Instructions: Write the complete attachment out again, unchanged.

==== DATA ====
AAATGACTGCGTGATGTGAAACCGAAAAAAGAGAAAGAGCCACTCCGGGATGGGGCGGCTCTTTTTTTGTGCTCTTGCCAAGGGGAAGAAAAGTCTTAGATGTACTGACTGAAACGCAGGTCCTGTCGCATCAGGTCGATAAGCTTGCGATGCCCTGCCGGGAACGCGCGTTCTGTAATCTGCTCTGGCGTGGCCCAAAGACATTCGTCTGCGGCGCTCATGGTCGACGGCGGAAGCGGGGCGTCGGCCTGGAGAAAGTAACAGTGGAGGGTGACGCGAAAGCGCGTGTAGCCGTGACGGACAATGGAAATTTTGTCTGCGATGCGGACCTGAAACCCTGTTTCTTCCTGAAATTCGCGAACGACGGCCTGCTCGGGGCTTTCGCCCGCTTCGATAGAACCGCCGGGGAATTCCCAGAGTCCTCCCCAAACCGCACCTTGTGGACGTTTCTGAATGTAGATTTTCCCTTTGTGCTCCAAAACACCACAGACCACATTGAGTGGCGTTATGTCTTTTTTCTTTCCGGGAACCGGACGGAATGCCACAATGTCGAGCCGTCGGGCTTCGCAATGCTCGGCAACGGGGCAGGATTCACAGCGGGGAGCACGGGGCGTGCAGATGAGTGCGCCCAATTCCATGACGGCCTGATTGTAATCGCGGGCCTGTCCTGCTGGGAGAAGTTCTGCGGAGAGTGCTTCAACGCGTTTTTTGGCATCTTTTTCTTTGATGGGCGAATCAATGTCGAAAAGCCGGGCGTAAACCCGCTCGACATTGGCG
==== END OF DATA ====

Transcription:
AAATGACTGCGTGATGTGAAACCGAAAAAAGAGAAAGAGCCACTCCGGGATGGGGCGGCTCTTTTTTTGTGCTCTTGCCAAGGGGAAGAAAAGTCTTAGATGTACTGACTGAAACGCAGGTCCTGTCGCATCAGGTCGATAAGCTTGCGATGCCCTGCCGGGAACGCGCGTTCTGTAATCTGCTCTGGCGTGGCCCAAAGACATTCGTCTGCGGCGCTCATGGTCGACGGCGGAAGCGGGGCGTCGGCCTGGAGAAAGTAACAGTGGAGGGTGACGCGAAAGCGCGTGTAGCCGTGACGGACAATGGAAATTTTGTCTGCGATGCGGACCTGAAACCCTGTTTCTTCCTGAAATTCGCGAACGACGGCCTGCTCGGGGCTTTCGCCCGCTTCGATAGAACCGCCGGGGAATTCCCAGAGTCCTCCCCAAACCGCACCTTGTGGACGTTTCTGAATGTAGATTTTCCCTTTGTGCTCCAAAACACCACAGACCACATTGAGTGGCGTTATGTCTTTTTTCTTTCCGGGAACCGGACGGAATGCCACAATGTCGAGCCGTCGGGCTTCGCAATGCTCGGCAACGGGGCAGGATTCACAGCGGGGAGCACGGGGCGTGCAGATGAGTGCGCCCAATTCCATGACGGCCTGATTGTAATCGCGGGCCTGTCCTGCTGGGAGAAGTTCTGCGGAGAGTGCTTCAACGCGTTTTTTGGCATCTTTTTCTTTGATGGGCGAATCAATGTCGAAAAGCCGGGCGTAAACCCGCTCGACATTGGCG